My rating: 3 of 5 stars
Sure wish there were half stars. 3.5
Maria Duenas’ second novel to appear in translation, The Heart Has Its Reasons, is dramatic in a different way from her previous international bestseller, The Time In Between, a novel that dealt with the suspense of both love and war. The Heart Has Its Reasons is more a novel of the havoc of love. The book is told in the first person: Blanca Perea, a Spanish professor of linguistics, discovers that the husband who just left her is having a child with his lover—the third child he never wanted, and Blanca did. She wants to get far, far away, and lick her emotional wounds far away from her grown sons and ex-husband, and takes a sabbatical from the university to travel all the way to California to work on a project far beneath her level of expertise, compiling and classifying some documents—a project that requires a Spanish native with a humanities doctorate.
When Blanca arrives at the University of Santa Cecilia, she discovers much disarray—tumult that matches her own life. The papers she’s to deal with have lain in a basement for many years; there’s a conflict between the department head and a former University professor who’s visiting Santa Cecilia (but why is he neglecting his own university?); there’s the very odd daughter of the very creepy ex-department secretary; there are students protesting against the proposed construction of a mall in a beautiful park. There’s a mess to match the mess of her heart. There’s lots of academic intrigue, many hints of dangers lurking. In the end, though, this is not a novel of plot, but an exploration of grief, loss, and recovery; of growing up and growing onward, of heart and home.
I wish I had read the previous novel (still on my to-read list) so that I had a little more perspective on how much of the book’s sense of emotional disconnection is due to the author, and how much to the translator—that book had a different translator. But I am not intrigued enough to read it in the original Spanish.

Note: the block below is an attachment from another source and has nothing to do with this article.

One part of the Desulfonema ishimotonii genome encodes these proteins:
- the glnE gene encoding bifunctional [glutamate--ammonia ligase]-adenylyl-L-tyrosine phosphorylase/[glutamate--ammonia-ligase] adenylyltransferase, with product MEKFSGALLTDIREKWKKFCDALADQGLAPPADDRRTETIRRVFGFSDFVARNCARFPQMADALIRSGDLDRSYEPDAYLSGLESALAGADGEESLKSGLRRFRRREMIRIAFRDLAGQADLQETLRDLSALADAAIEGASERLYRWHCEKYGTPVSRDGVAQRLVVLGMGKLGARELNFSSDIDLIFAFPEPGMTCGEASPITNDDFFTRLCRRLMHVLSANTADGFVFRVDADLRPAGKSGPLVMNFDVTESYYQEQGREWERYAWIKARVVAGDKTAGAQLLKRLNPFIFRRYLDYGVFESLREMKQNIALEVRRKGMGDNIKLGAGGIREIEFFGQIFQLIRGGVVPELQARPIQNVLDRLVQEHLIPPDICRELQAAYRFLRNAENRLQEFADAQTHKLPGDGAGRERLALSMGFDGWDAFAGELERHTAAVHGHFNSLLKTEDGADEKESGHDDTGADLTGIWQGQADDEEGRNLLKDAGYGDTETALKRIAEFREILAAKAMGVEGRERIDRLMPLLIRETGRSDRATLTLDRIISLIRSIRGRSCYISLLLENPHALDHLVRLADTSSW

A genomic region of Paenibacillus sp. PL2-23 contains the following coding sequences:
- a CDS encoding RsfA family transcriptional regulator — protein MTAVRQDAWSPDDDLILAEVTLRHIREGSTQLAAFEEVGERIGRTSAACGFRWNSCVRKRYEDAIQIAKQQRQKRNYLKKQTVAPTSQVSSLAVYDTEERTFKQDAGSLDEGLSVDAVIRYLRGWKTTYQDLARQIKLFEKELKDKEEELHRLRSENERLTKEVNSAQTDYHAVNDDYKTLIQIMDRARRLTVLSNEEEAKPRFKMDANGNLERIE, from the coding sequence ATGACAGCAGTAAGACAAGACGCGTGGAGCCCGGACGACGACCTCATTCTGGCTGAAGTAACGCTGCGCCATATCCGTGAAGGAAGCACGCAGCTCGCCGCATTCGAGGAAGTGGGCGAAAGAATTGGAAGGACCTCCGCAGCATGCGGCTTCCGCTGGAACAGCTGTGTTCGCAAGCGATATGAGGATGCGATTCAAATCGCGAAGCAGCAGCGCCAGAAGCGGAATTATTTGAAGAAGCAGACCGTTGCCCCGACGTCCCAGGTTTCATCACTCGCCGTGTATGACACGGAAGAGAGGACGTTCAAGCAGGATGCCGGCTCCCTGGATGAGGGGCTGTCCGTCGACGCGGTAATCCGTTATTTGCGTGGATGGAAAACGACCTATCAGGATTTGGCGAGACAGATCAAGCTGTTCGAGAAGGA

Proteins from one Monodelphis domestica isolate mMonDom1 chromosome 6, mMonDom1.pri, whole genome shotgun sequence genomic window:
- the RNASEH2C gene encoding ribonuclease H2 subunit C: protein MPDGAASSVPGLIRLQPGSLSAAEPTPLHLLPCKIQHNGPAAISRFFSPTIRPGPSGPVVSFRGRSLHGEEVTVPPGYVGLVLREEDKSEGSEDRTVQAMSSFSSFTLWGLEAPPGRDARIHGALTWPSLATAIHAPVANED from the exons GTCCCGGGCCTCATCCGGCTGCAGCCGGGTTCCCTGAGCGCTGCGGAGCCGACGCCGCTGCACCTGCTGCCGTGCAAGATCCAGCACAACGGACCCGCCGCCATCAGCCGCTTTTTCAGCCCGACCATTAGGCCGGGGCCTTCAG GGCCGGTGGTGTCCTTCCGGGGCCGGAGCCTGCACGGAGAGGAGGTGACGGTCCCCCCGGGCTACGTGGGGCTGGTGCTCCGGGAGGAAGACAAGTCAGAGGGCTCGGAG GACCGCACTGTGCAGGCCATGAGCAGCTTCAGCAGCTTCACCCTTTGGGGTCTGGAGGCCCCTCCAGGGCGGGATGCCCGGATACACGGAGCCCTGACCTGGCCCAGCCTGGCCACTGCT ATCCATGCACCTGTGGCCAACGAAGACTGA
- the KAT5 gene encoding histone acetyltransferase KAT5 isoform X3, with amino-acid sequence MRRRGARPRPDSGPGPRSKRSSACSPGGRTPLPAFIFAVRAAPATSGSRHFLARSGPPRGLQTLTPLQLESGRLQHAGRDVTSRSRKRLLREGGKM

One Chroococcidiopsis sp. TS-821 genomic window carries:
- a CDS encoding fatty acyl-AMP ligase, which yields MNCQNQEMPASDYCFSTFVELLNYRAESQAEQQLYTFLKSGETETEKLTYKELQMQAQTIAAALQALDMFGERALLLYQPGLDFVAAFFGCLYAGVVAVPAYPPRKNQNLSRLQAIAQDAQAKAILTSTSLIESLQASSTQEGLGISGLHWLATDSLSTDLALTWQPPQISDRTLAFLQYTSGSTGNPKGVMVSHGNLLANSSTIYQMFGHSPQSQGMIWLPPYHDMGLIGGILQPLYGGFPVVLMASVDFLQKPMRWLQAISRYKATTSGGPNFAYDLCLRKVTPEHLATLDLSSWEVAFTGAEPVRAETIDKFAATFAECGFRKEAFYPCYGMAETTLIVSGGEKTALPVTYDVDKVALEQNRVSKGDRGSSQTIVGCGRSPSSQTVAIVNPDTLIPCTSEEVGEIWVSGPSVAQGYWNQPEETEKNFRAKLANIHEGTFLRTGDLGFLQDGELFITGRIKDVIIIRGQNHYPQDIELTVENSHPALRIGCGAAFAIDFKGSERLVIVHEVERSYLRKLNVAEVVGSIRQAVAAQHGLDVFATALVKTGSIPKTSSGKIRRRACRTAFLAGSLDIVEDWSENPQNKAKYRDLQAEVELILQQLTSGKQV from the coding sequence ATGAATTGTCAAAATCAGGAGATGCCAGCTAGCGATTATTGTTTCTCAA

Pros: accurate depiction of academics and university culture, intriguing background of Spaniards in California if you don’t know it, a snapshot of Spain’s modern history. Cons: like I said, I don’t know if it’s the translator’s choice, or the author’s: despite the very dramatic, sometimes passionate, actions and words of the characters, it feels like one is “reading about,” rather than immersed in the story. The very formal, sometimes literal translation definitely lets you know you are in the head of a foreigner, but the lack of colloquialism imposes a distance. The most egregious “literal” example: Chapter 6, “four portentous GE electric irons.” In order to be “portentous” in English, they should signify something that comes up later. What came up, at the very end of the book, was that Chapter 6, a flashback, is supposedly based on something that a native English speaker wrote.
Liked it, didn’t love it. Pretty sure I could predict that as the overall opinion of my book group, as well; some will love it, some will hate it, most will like it.
(Thanks to Atria and Netgalley for the E-ARC for review.)
View all my reviews